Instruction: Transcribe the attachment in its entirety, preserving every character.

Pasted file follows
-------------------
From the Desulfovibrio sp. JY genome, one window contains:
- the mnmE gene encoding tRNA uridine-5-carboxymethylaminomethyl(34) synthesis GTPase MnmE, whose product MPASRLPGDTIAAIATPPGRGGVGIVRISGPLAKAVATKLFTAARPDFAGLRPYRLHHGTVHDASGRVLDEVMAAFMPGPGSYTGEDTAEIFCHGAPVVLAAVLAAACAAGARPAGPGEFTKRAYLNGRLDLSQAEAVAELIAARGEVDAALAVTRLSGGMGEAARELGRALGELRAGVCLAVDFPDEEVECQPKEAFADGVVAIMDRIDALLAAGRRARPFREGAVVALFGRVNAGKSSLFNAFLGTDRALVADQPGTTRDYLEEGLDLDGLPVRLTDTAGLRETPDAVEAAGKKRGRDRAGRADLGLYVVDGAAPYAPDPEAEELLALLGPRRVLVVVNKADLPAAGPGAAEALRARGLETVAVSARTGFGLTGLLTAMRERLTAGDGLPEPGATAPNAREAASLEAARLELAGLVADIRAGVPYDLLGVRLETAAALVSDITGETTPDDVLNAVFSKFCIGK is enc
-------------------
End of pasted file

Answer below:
From the Desulfovibrio sp. JY genome, one window contains:
- the mnmE gene encoding tRNA uridine-5-carboxymethylaminomethyl(34) synthesis GTPase MnmE, whose product MPASRLPGDTIAAIATPPGRGGVGIVRISGPLAKAVATKLFTAARPDFAGLRPYRLHHGTVHDASGRVLDEVMAAFMPGPGSYTGEDTAEIFCHGAPVVLAAVLAAACAAGARPAGPGEFTKRAYLNGRLDLSQAEAVAELIAARGEVDAALAVTRLSGGMGEAARELGRALGELRAGVCLAVDFPDEEVECQPKEAFADGVVAIMDRIDALLAAGRRARPFREGAVVALFGRVNAGKSSLFNAFLGTDRALVADQPGTTRDYLEEGLDLDGLPVRLTDTAGLRETPDAVEAAGKKRGRDRAGRADLGLYVVDGAAPYAPDPEAEELLALLGPRRVLVVVNKADLPAAGPGAAEALRARGLETVAVSARTGFGLTGLLTAMRERLTAGDGLPEPGATAPNAREAASLEAARLELAGLVADIRAGVPYDLLGVRLETAAALVSDITGETTPDDVLNAVFSKFCIGK is enc